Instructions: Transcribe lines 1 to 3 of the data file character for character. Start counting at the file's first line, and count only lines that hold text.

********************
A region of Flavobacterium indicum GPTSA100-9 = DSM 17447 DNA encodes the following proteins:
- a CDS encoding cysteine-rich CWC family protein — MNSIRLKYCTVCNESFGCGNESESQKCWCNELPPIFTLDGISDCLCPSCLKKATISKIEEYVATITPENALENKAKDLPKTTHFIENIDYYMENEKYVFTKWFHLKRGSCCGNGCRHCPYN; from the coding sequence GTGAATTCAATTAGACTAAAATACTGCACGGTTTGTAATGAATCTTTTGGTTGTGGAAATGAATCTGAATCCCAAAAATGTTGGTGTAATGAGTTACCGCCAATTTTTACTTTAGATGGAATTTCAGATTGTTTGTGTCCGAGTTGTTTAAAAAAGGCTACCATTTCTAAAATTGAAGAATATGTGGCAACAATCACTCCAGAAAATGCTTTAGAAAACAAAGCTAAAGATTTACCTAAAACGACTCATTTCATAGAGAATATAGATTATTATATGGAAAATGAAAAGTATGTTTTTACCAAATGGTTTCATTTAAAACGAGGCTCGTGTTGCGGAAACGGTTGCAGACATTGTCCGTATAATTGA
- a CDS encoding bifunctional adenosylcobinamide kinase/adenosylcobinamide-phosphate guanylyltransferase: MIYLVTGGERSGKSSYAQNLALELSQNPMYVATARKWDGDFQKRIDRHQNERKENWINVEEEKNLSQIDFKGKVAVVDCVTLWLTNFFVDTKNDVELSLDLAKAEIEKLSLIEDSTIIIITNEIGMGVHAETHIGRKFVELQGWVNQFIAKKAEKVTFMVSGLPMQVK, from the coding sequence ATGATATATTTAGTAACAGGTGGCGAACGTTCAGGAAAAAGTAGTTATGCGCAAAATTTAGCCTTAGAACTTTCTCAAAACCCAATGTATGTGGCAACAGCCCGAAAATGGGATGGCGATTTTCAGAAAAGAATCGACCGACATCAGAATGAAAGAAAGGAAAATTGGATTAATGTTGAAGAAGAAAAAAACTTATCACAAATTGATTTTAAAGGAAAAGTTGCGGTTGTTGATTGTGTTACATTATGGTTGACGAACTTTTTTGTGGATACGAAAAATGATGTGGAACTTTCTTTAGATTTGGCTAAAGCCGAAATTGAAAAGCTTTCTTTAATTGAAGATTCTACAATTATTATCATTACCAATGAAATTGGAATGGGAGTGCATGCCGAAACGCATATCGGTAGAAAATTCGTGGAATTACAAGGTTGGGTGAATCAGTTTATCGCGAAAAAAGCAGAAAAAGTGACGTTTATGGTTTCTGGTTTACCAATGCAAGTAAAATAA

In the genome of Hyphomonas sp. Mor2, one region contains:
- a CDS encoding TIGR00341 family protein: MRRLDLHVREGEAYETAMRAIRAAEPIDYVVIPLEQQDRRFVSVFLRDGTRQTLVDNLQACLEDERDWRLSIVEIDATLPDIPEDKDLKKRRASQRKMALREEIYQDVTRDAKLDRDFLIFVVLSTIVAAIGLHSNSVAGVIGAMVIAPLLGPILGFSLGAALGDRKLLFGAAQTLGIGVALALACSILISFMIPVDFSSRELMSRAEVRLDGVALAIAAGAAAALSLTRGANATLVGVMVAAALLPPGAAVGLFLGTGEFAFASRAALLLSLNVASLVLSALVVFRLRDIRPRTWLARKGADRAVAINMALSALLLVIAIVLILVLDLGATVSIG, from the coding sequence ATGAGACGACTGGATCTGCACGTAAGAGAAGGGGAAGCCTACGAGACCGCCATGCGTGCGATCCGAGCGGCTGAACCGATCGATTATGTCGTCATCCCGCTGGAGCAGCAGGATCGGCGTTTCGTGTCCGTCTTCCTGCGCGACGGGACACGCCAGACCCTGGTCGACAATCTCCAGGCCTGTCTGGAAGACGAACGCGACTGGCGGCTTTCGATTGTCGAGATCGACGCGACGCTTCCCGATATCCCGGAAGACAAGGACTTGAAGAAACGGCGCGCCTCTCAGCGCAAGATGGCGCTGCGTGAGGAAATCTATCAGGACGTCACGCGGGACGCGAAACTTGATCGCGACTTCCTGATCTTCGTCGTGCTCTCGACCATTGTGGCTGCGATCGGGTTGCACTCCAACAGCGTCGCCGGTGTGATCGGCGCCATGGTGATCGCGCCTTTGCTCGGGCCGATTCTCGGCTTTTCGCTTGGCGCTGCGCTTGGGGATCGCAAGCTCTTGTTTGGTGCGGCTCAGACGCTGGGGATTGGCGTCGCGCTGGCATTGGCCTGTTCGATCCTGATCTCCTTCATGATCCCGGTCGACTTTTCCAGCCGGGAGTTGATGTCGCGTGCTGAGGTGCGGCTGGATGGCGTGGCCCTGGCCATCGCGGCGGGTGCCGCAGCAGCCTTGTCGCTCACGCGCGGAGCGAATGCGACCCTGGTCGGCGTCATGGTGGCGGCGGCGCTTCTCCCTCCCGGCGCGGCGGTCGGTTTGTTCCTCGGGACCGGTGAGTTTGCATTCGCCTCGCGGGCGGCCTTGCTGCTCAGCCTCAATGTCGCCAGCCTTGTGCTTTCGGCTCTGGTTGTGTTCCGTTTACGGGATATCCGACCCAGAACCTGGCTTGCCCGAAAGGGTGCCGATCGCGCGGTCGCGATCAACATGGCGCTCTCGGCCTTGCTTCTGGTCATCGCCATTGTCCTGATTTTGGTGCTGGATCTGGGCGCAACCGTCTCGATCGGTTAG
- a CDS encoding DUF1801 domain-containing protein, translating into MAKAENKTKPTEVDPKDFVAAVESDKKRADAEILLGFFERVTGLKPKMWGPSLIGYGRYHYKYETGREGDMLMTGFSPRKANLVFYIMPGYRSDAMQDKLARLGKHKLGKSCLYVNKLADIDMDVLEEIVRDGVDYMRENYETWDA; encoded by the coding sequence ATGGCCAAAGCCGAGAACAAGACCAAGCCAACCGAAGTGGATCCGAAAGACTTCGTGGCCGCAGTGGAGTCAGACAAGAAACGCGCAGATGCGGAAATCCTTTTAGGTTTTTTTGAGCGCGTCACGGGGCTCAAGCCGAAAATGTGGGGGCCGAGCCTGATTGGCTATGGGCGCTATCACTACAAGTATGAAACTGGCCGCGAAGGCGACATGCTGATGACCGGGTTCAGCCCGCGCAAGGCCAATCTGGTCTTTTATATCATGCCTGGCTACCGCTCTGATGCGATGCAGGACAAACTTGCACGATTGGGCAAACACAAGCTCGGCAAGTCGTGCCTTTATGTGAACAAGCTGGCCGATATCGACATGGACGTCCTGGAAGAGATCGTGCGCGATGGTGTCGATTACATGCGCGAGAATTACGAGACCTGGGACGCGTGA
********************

A region of Flavobacterium indicum GPTSA100-9 = DSM 17447 DNA encodes the following proteins:
- a CDS encoding cysteine-rich CWC family protein — MNSIRLKYCTVCNESFGCGNESESQKCWCNELPPIFTLDGISDCLCPSCLKKATISKIEEYVATITPENALENKAKDLPKTTHFIENIDYYMENEKYVFTKWFHLKRGSCCGNGCRHCPYN; from the coding sequence GTGAATTCAATTAGACTAAAATACTGCACGGTTTGTAATGAATCTTTTGGTTGTGGAAATGAATCTGAATCCCAAAAATGTTGGTGTAATGAGTTACCGCCAATTTTTACTTTAGATGGAATTTCAGATTGTTTGTGTCCGAGTTGTTTAAAAAAGGCTACCATTTCTAAAATTGAAGAATATGTGGCAACAATCACTCCAGAAAATGCTTTAGAAAACAAAGCTAAAGATTTACCTAAAACGACTCATTTCATAGAGAATATAGATTATTATATGGAAAATGAAAAGTATGTTTTTACCAAATGGTTTCATTTAAAACGAGGCTCGTGTTGCGGAAACGGTTGCAGACATTGTCCGTATAATTGA
- a CDS encoding bifunctional adenosylcobinamide kinase/adenosylcobinamide-phosphate guanylyltransferase: MIYLVTGGERSGKSSYAQNLALELSQNPMYVATARKWDGDFQKRIDRHQNERKENWINVEEEKNLSQIDFKGKVAVVDCVTLWLTNFFVDTKNDVELSLDLAKAEIEKLSLIEDSTIIIITNEIGMGVHAETHIGRKFVELQGWVNQFIAKKAEKVTFMVSGLPMQVK, from the coding sequence ATGATATATTTAGTAACAGGTGGCGAACGTTCAGGAAAAAGTAGTTATGCGCAAAATTTAGCCTTAGAACTTTCTCAAAACCCAATGTATGTGGCAACAGCCCGAAAATGGGATGGCGATTTTCAGAAAAGAATCGACCGACATCAGAATGAAAGAAAGGAAAATTGGATTAATGTTGAAGAAGAAAAAAACTTATCACAAATTGATTTTAAAGGAAAAGTTGCGGTTGTTGATTGTGTTACATTATGGTTGACGAACTTTTTTGTGGATACGAAAAATGATGTGGAACTTTCTTTAGATTTGGCTAAAGCCGAAATTGAAAAGCTTTCTTTAATTGAAGATTCTACAATTATTATCATTACCAATGAAATTGGAATGGGAGTGCATGCCGAAACGCATATCGGTAGAAAATTCGTGGAATTACAAGGTTGGGTGAATCAGTTTATCGCGAAAAAAGCAGAAAAAGTGACGTTTATGGTTTCTGGTTTACCAATGCAAGTAAAATAA